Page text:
GEAR REVIEW: Osprey Xena 70L

OSPREY XENA 70 4/5 Stars

Photo courtesy of Whitney Oliver

Photo courtesy of Whitney Oliver

$349 CAD

Reviewer: Whitney Oliver

My Gear Style:

Hand-Me-Down Hero
Best-Bang-for-Your-Buck Buccaneer
Use It ‘Til It Disintegrates


They say ignorance is bliss, but in the case of an ill-fitting backpack, ignorance can mean aching shoulders, bruised hips, and a bout of swearing you wouldn’t want your mother to hear.

For 10 years, I was content with my 30L unisex backpack, believing that the discomfort of straps that cut rudely into my chest and the backward pull of excess gear I had strapped to the outside was all part of roughing it. Little did I know the luxury that awaited me in the Osprey Xena 70.

While I perused various large backpack models in preparation for Jasper’s 44km Skyline Trail, the Xena stopped me in my tracks with its many compartments. Other packs seemed to have only a few large cells, which hold plenty of stuff, but make finding anything a hunt through a black hole.

Photo courtesy of Whitney Oliver.

Photo courtesy of Whitney Oliver.

The Xena boasts six zippered compartments in addition to the main one, making organization for a long trip a breeze. There are also two side zips that allow quick access directly to the main cell without needing to undo any straps. Since the spacious interior has more than enough room for all of my gear, including sleeping bag and compact mat, I now have a streamlined ride–no more junk swinging from my trunk while I huff it up a hill. If I should need to latch anything outside, the bag is equipped with plenty of aptly placed straps and loops.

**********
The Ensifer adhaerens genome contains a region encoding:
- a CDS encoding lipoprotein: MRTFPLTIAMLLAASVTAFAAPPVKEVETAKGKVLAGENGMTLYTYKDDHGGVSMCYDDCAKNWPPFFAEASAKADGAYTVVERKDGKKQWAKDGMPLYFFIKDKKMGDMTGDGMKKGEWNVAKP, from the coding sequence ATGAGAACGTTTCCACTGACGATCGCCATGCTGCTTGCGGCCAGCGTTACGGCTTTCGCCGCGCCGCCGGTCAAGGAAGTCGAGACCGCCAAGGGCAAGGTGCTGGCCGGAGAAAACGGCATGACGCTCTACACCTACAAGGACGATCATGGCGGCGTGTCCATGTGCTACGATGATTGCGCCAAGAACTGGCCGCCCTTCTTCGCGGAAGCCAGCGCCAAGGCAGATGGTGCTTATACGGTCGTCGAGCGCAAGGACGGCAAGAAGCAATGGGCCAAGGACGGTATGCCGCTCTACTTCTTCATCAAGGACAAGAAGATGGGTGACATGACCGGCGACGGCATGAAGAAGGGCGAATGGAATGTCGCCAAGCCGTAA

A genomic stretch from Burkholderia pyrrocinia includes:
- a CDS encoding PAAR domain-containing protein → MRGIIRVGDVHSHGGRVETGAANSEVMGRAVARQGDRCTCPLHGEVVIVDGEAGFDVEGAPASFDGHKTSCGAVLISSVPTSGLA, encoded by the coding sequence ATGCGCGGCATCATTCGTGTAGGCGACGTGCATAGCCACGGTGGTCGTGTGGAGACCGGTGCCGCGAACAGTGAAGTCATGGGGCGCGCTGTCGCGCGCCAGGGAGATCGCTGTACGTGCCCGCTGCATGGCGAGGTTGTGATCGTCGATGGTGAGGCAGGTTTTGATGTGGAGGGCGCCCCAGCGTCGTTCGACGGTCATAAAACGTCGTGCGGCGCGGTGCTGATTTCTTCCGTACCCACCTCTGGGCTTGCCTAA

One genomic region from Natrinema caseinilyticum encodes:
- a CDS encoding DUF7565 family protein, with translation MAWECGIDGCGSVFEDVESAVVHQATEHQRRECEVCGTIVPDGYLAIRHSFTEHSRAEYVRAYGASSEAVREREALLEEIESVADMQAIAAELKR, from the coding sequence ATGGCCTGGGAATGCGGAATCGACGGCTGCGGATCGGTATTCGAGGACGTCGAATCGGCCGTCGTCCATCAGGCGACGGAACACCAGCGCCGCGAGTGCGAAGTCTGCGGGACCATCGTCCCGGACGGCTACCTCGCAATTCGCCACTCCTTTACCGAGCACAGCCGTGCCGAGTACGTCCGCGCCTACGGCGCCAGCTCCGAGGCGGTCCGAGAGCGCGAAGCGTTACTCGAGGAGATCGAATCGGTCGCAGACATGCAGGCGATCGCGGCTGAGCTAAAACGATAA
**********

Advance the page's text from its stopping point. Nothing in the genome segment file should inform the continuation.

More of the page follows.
An especially handy feature is the detachable lid, which works as a lumbar pack (mature cousin of the fanny pack), so I can ditch the big pack at the campsite and still have all I need for an afternoon on the trail.

Other perks are the front mesh pocket for easy to reach items, two side mesh pockets that fit big water bottles, an exterior pocket for a hydration pack and a tiny emergency whistle built into the chest strap -which, I might add – is comfortably fitted for the ladies.

Osprey Xena Lumbar Pack 2

Photo courtesy of Whitney Oliver.

Big Ups: After over 100km of trail testing, the Xena’s cushy padding kept me comfortable with no back or shoulder pain, while the many compartments helped me keep days’ worth of supplies organized. At certified retailers, you can actually heat the padding of your pack and custom-mold it to your body. Talk about the perfect fit!

Downers: At 5lbs 5oz (Size M), the pack is on the heavier side, even before you load it to capacity. However, since the weight is smartly distributed and the padding is top-notch, I hardly noticed the extra ounces. You will need to buy a raincover separately.

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